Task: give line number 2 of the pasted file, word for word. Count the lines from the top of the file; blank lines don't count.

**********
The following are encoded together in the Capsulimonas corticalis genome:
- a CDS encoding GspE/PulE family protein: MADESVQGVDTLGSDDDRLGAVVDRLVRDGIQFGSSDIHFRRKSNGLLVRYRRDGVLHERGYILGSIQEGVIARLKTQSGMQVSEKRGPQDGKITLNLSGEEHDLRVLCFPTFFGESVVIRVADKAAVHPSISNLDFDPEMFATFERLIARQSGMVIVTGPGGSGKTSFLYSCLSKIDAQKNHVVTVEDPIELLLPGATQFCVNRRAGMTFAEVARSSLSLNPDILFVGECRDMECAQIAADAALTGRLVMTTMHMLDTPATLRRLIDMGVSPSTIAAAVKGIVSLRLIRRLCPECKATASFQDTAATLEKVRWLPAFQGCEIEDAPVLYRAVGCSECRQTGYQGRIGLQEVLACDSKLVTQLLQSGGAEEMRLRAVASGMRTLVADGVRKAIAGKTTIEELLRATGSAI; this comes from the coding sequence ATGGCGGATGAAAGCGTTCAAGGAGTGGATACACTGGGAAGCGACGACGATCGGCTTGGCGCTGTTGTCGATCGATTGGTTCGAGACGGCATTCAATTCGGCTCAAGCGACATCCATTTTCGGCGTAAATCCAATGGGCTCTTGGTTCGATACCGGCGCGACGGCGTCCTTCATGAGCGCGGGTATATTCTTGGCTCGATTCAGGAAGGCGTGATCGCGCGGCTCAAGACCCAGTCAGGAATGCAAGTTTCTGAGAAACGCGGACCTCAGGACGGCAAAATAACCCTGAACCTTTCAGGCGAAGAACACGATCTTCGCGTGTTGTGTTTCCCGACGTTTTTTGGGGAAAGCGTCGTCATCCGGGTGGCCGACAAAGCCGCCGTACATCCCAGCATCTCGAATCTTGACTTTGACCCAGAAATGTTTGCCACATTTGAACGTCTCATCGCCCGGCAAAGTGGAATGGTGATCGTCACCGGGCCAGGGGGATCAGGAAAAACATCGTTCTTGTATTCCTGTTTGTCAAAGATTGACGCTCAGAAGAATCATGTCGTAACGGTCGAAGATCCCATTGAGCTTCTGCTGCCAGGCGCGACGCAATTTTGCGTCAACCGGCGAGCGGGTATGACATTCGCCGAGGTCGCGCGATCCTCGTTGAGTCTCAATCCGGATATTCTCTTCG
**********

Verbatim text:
- a CDS encoding GspE/PulE family protein: MADESVQGVDTLGSDDDRLGAVVDRLVRDGIQFGSSDIHFRRKSNGLLVRYRRDGVLHERGYILGSIQEGVIARLKTQSGMQVSEKRGPQDGKITLNLSGEEHDLRVLCFPTFFGESVVIRVADKAAVHPSISNLDFDPEMFATFERLIARQSGMVIVTGPGGSGKTSFLYSCLSKIDAQKNHVVTVEDPIELLLPGATQFCVNRRAGMTFAEVARSSLSLNPDILFVGECRDMECAQIAADAALTGRLVMTTMHMLDTPATLRRLIDMGVSPSTIAAAVKGIVSLRLIRRLCPECKATASFQDTAATLEKVRWLPAFQGCEIEDAPVLYRAVGCSECRQTGYQGRIGLQEVLACDSKLVTQLLQSGGAEEMRLRAVASGMRTLVADGVRKAIAGKTTIEELLRATGSAI; this comes from the coding sequence ATGGCGGATGAAAGCGTTCAAGGAGTGGATACACTGGGAAGCGACGACGATCGGCTTGGCGCTGTTGTCGATCGATTGGTTCGAGACGGCATTCAATTCGGCTCAAGCGACATCCATTTTCGGCGTAAATCCAATGGGCTCTTGGTTCGATACCGGCGCGACGGCGTCCTTCATGAGCGCGGGTATATTCTTGGCTCGATTCAGGAAGGCGTGATCGCGCGGCTCAAGACCCAGTCAGGAATGCAAGTTTCTGAGAAACGCGGACCTCAGGACGGCAAAATAACCCTGAACCTTTCAGGCGAAGAACACGATCTTCGCGTGTTGTGTTTCCCGACGTTTTTTGGGGAAAGCGTCGTCATCCGGGTGGCCGACAAAGCCGCCGTACATCCCAGCATCTCGAATCTTGACTTTGACCCAGAAATGTTTGCCACATTTGAACGTCTCATCGCCCGGCAAAGTGGAATGGTGATCGTCACCGGGCCAGGGGGATCAGGAAAAACATCGTTCTTGTATTCCTGTTTGTCAAAGATTGACGCTCAGAAGAATCATGTCGTAACGGTCGAAGATCCCATTGAGCTTCTGCTGCCAGGCGCGACGCAATTTTGCGTCAACCGGCGAGCGGGTATGACATTCGCCGAGGTCGCGCGATCCTCGTTGAGTCTCAATCCGGATATTCTCTTCG